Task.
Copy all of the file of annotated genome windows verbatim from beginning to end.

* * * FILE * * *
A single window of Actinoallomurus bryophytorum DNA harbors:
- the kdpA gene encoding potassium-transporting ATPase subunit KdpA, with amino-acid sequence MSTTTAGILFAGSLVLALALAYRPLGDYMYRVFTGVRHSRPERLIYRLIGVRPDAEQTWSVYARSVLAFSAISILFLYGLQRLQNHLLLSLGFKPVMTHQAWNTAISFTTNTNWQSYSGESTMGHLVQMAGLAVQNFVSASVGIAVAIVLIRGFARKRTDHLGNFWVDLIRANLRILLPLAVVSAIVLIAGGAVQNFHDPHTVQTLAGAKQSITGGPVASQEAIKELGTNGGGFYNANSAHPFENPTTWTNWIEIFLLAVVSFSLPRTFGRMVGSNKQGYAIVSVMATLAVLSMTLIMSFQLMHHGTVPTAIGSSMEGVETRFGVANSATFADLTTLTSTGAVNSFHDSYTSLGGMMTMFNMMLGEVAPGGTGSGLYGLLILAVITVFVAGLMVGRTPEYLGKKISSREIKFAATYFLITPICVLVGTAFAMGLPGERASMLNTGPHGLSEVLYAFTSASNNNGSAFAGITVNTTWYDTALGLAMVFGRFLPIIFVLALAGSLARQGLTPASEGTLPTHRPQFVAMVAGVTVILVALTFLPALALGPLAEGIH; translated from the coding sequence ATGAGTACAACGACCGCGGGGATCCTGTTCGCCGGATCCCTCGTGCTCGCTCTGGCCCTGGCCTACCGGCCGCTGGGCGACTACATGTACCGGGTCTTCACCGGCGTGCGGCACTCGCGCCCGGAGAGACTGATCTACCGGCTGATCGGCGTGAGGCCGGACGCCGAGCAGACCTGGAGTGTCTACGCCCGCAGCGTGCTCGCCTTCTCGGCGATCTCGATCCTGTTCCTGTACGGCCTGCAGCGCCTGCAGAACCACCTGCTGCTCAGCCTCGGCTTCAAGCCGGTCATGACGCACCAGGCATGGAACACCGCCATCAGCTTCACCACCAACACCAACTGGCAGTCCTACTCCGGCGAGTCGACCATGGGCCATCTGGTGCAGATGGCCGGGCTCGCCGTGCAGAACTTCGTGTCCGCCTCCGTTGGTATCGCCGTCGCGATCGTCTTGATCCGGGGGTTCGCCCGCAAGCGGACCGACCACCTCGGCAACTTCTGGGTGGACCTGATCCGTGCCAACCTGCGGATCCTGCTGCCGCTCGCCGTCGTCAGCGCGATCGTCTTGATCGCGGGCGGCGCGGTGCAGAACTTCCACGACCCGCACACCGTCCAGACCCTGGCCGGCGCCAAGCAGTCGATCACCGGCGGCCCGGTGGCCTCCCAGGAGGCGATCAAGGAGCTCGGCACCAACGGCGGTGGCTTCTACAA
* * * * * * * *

A single window of Actinoallomurus bryophytorum DNA harbors:
- the kdpA gene encoding potassium-transporting ATPase subunit KdpA, with amino-acid sequence MSTTTAGILFAGSLVLALALAYRPLGDYMYRVFTGVRHSRPERLIYRLIGVRPDAEQTWSVYARSVLAFSAISILFLYGLQRLQNHLLLSLGFKPVMTHQAWNTAISFTTNTNWQSYSGESTMGHLVQMAGLAVQNFVSASVGIAVAIVLIRGFARKRTDHLGNFWVDLIRANLRILLPLAVVSAIVLIAGGAVQNFHDPHTVQTLAGAKQSITGGPVASQEAIKELGTNGGGFYNANSAHPFENPTTWTNWIEIFLLAVVSFSLPRTFGRMVGSNKQGYAIVSVMATLAVLSMTLIMSFQLMHHGTVPTAIGSSMEGVETRFGVANSATFADLTTLTSTGAVNSFHDSYTSLGGMMTMFNMMLGEVAPGGTGSGLYGLLILAVITVFVAGLMVGRTPEYLGKKISSREIKFAATYFLITPICVLVGTAFAMGLPGERASMLNTGPHGLSEVLYAFTSASNNNGSAFAGITVNTTWYDTALGLAMVFGRFLPIIFVLALAGSLARQGLTPASEGTLPTHRPQFVAMVAGVTVILVALTFLPALALGPLAEGIH; translated from the coding sequence ATGAGTACAACGACCGCGGGGATCCTGTTCGCCGGATCCCTCGTGCTCGCTCTGGCCCTGGCCTACCGGCCGCTGGGCGACTACATGTACCGGGTCTTCACCGGCGTGCGGCACTCGCGCCCGGAGAGACTGATCTACCGGCTGATCGGCGTGAGGCCGGACGCCGAGCAGACCTGGAGTGTCTACGCCCGCAGCGTGCTCGCCTTCTCGGCGATCTCGATCCTGTTCCTGTACGGCCTGCAGCGCCTGCAGAACCACCTGCTGCTCAGCCTCGGCTTCAAGCCGGTCATGACGCACCAGGCATGGAACACCGCCATCAGCTTCACCACCAACACCAACTGGCAGTCCTACTCCGGCGAGTCGACCATGGGCCATCTGGTGCAGATGGCCGGGCTCGCCGTGCAGAACTTCGTGTCCGCCTCCGTTGGTATCGCCGTCGCGATCGTCTTGATCCGGGGGTTCGCCCGCAAGCGGACCGACCACCTCGGCAACTTCTGGGTGGACCTGATCCGTGCCAACCTGCGGATCCTGCTGCCGCTCGCCGTCGTCAGCGCGATCGTCTTGATCGCGGGCGGCGCGGTGCAGAACTTCCACGACCCGCACACCGTCCAGACCCTGGCCGGCGCCAAGCAGTCGATCACCGGCGGCCCGGTGGCCTCCCAGGAGGCGATCAAGGAGCTCGGCACCAACGGCGGTGGCTTCTACAA